In this column distributed by the Elon University Writers Syndicate, Professor Rosemary Haskell writes about the legacy of Queen Elizabeth II. The column has been published by Greensboro News & Record, the Salisbury Post, The Stanly News & Press,
By Rosemary Haskell
The death of Queen Elizabeth II encourages me to consider the interesting subject of Britain, a country I left over 40 years ago.
I wonder again why this woman was so important, and I’ve come to believe it’s because she allowed her subjects to find a way to love their rather troubled country.
The Queen’s public persona of quiet virtue, religious devotion, sense of duty, self-control, and stoic resistance to the lure of fickle public opinion has made her much admired, and now, much mourned.
In his early years, his long reign over the United Kingdom as well as Canada, Australia, New Zealand and “other kingdoms beyond the seas” took place during the rather rapid dissolution of the former British Empire. This split accelerated in the 1960s, with African countries such as Ghana, Nigeria, Sierra Leone and Kenya leading the way.
The British Commonwealth of Nations, now just the Commonwealth, emerged. Elizabeth was notoriously devoted to this organization, forming strong personal relationships with many leaders of former colonies. Watchers of ‘The Crown’ will know that Elizabeth promoted economic sanctions against apartheid South Africa and that in 1961 she danced with Ghanaian President Kwame Nkrumah in what was then a rather shocking display proximity in black and white.
But not all of the Queen’s horses and all of the Queen’s men can purify the history of the British Empire and its aftermath. The British Empire was a racist, oppressive and sometimes cruel and violent institution. These unpleasant truths are laid out clearly, most recently in Caroline Elkins’ 2022 book “Legacy of Violence: A History of the British Empire”.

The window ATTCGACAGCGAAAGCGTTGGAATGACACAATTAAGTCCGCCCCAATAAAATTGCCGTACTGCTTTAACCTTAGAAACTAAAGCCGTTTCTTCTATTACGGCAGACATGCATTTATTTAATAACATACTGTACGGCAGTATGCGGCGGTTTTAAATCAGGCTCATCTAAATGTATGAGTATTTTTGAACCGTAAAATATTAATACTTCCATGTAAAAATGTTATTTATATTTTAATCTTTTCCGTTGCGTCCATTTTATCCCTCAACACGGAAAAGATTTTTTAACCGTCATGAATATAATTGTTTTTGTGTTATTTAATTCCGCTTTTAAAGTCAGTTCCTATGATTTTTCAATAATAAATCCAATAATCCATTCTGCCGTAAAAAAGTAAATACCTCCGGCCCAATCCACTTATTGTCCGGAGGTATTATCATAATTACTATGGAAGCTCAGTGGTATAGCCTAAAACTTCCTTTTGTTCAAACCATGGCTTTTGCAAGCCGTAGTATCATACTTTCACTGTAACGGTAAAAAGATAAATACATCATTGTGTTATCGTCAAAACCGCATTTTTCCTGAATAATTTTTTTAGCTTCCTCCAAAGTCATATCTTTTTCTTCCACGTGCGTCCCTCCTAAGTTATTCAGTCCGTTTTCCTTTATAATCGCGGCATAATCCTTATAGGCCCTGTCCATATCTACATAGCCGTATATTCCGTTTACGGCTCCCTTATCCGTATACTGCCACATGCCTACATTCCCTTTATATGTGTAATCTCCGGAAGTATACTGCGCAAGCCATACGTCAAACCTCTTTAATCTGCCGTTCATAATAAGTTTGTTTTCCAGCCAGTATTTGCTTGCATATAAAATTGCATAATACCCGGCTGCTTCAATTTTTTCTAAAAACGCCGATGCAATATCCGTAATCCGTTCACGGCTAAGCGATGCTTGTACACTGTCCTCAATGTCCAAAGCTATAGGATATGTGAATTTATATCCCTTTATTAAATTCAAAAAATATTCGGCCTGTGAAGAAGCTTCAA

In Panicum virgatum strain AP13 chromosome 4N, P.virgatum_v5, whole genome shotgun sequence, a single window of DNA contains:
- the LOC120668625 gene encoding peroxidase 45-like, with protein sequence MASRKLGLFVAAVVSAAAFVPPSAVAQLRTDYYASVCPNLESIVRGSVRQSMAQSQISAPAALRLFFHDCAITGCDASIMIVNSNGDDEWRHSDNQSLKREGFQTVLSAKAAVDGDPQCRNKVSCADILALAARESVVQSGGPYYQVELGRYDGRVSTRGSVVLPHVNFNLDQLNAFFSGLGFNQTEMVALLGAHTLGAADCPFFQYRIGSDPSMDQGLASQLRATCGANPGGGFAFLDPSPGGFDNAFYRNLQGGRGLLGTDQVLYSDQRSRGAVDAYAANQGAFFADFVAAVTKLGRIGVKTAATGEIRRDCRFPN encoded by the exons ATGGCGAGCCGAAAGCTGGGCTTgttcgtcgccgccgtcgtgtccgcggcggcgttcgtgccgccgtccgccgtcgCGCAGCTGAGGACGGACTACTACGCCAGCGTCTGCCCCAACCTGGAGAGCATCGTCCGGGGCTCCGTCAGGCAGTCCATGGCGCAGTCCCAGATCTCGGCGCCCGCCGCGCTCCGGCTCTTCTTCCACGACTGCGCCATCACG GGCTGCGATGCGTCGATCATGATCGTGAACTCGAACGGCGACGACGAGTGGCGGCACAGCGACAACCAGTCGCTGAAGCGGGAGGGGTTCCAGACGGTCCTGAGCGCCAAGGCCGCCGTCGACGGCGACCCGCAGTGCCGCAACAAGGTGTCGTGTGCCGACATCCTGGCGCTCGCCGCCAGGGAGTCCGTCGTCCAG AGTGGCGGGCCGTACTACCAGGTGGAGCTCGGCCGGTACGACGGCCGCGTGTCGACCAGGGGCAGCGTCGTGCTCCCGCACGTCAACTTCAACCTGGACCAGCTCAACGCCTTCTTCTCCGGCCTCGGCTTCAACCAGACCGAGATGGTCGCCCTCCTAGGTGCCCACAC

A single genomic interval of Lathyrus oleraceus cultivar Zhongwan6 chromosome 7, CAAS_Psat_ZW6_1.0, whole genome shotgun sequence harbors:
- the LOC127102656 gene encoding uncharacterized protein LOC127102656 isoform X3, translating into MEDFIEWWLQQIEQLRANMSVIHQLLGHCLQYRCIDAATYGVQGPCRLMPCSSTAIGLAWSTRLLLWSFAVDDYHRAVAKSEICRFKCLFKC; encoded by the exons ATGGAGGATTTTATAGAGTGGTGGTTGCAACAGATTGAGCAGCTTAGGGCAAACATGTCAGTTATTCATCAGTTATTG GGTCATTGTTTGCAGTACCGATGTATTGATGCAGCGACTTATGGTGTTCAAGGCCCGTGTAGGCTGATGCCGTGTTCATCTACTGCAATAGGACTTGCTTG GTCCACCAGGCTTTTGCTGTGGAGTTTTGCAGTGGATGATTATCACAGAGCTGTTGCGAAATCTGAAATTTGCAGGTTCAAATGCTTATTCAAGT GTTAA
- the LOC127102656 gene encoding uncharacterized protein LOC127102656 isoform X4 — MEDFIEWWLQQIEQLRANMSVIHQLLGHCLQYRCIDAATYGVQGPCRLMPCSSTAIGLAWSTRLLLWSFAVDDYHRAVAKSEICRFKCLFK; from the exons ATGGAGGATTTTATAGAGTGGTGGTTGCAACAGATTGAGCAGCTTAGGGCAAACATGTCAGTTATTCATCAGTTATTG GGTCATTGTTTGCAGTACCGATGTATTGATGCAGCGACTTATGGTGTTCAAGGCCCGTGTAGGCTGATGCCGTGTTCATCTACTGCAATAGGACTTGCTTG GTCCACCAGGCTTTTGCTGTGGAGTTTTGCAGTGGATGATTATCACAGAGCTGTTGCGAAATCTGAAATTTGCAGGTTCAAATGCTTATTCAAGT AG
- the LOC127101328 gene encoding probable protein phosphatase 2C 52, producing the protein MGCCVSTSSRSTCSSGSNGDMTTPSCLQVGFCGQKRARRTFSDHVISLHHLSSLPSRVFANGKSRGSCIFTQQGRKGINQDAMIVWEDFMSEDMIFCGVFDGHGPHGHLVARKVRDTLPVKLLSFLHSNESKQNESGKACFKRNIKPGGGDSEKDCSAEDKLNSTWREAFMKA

Indeed, the UK now has its own ‘Black Lives Matter’ experiences, with calls for apologies and reparations, particularly in the Caribbean islands where slaves worked under the British monarchy until 1834, followed of indentured labor and imperial neglect that produced appalling conditions for generations. The “white settler” colonies of Kenya and South Africa were also racist constructs, with the brutal British suppression of Kenya’s Mau Mau rebellion in the 1950s.
So to love their country, Britons need to think seriously and maturely about their past. Just as Americans grapple with their own histories of racism and oppression and the long shadows of Civil War, Reconstruction and the Jim Crow era, Britons must “accept” or “heed” their National historical misdeeds.
Some may wonder what this means. I think that means finding in the Queen, since she came to the throne in 1952, the best parts of an ideal national self. In the United Kingdom and across the Old Empire and the New Commonwealth, Elizabeth provided her people with a role of decency and moral endeavour. It was an effort to be better than the reality of the past and present, and to approach the furthest point of Martin Luther King, Jr.’s “arc of the moral universe”, which is admittedly long, but which I believe I too “leans towards justice” in the UK and the US
The British and the Americans want to love their country. President Biden’s speech at Independence Hall on September 1 encouraged our patriotism by reminding us of who we can be. “We the people burn within each of us the flame of freedom that was lit here in Independence Hall – a flame that lit our way through abolition, Civil War, suffrage, the Great Depression.”
Thus, he fulfilled a valuable function: not as chief executive, but rather as head of state, as Elizabeth was for her country.
King Charles III, following his mother’s example, must continue to show his own nation his “better self”, characterized by an enhanced humanitarian decency that crosses class and racial lines, both internally and internationally. outside the UK.
How disappointing he doesn’t have help from Prince Harry’s wife, Meghan Markle, whose black American roots seemed poised to help the royal family reflect the multi-ethnic, cosmopolitan society that the Great Britain has become. Britain since 1952. His presence, inspecting the funeral flowers and waving to the Windsor crowd, was welcome. Is it too late to bring the Duke and Duchess back into the royal fold?
Charles can look for additional inspiration in the cabinet of new Conservative Prime Minister Liz Truss, where major state offices – Foreign Office, Treasury and Home Office – are not held by any white men.
The new king could also encourage the clear thinking contained in his June 2022 speech to Commonwealth Heads of Government in Kigali, Rwanda, on imperial slavery and “the most painful period in our history”.
If it can do this, then the sins and evils of the national past cannot be erased but at least better understood, more truly recognized and perhaps, at least partially redeemed.
The opinions expressed in this column are those of the author and not necessarily those of Elon University.